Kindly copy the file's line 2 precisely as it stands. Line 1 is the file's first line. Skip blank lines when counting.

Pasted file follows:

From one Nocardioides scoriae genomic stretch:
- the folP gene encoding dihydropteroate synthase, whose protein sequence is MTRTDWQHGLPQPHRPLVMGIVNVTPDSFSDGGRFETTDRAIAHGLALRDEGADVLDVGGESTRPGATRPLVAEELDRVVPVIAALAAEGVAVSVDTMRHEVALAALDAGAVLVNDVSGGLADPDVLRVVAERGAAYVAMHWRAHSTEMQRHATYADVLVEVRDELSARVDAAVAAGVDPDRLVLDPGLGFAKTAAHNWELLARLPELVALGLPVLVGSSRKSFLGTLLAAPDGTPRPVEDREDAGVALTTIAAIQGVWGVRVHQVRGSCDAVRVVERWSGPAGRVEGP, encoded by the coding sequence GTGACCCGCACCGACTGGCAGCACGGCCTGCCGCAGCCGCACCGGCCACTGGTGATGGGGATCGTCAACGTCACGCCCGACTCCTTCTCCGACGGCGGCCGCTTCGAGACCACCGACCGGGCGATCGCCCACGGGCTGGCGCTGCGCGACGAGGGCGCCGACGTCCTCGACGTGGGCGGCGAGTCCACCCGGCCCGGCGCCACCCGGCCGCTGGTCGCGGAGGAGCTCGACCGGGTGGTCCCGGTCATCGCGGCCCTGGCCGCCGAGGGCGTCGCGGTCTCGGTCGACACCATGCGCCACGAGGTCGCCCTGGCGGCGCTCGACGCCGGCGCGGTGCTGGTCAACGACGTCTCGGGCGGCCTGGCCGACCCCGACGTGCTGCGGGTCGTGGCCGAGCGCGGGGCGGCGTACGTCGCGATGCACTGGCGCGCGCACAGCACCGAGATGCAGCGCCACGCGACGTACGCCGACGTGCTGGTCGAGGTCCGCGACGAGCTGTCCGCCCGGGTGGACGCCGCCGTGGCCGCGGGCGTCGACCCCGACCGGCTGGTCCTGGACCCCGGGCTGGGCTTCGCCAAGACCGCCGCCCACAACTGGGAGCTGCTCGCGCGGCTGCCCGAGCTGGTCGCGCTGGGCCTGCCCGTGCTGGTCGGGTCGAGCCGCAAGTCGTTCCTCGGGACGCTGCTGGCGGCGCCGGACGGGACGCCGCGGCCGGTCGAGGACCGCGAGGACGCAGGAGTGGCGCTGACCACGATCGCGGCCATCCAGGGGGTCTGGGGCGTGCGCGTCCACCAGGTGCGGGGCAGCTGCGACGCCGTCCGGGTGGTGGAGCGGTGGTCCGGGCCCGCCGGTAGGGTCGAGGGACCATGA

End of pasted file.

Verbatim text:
- the folP gene encoding dihydropteroate synthase, whose protein sequence is MTRTDWQHGLPQPHRPLVMGIVNVTPDSFSDGGRFETTDRAIAHGLALRDEGADVLDVGGESTRPGATRPLVAEELDRVVPVIAALAAEGVAVSVDTMRHEVALAALDAGAVLVNDVSGGLADPDVLRVVAERGAAYVAMHWRAHSTEMQRHATYADVLVEVRDELSARVDAAVAAGVDPDRLVLDPGLGFAKTAAHNWELLARLPELVALGLPVLVGSSRKSFLGTLLAAPDGTPRPVEDREDAGVALTTIAAIQGVWGVRVHQVRGSCDAVRVVERWSGPAGRVEGP, encoded by the coding sequence GTGACCCGCACCGACTGGCAGCACGGCCTGCCGCAGCCGCACCGGCCACTGGTGATGGGGATCGTCAACGTCACGCCCGACTCCTTCTCCGACGGCGGCCGCTTCGAGACCACCGACCGGGCGATCGCCCACGGGCTGGCGCTGCGCGACGAGGGCGCCGACGTCCTCGACGTGGGCGGCGAGTCCACCCGGCCCGGCGCCACCCGGCCGCTGGTCGCGGAGGAGCTCGACCGGGTGGTCCCGGTCATCGCGGCCCTGGCCGCCGAGGGCGTCGCGGTCTCGGTCGACACCATGCGCCACGAGGTCGCCCTGGCGGCGCTCGACGCCGGCGCGGTGCTGGTCAACGACGTCTCGGGCGGCCTGGCCGACCCCGACGTGCTGCGGGTCGTGGCCGAGCGCGGGGCGGCGTACGTCGCGATGCACTGGCGCGCGCACAGCACCGAGATGCAGCGCCACGCGACGTACGCCGACGTGCTGGTCGAGGTCCGCGACGAGCTGTCCGCCCGGGTGGACGCCGCCGTGGCCGCGGGCGTCGACCCCGACCGGCTGGTCCTGGACCCCGGGCTGGGCTTCGCCAAGACCGCCGCCCACAACTGGGAGCTGCTCGCGCGGCTGCCCGAGCTGGTCGCGCTGGGCCTGCCCGTGCTGGTCGGGTCGAGCCGCAAGTCGTTCCTCGGGACGCTGCTGGCGGCGCCGGACGGGACGCCGCGGCCGGTCGAGGACCGCGAGGACGCAGGAGTGGCGCTGACCACGATCGCGGCCATCCAGGGGGTCTGGGGCGTGCGCGTCCACCAGGTGCGGGGCAGCTGCGACGCCGTCCGGGTGGTGGAGCGGTGGTCCGGGCCCGCCGGTAGGGTCGAGGGACCATGA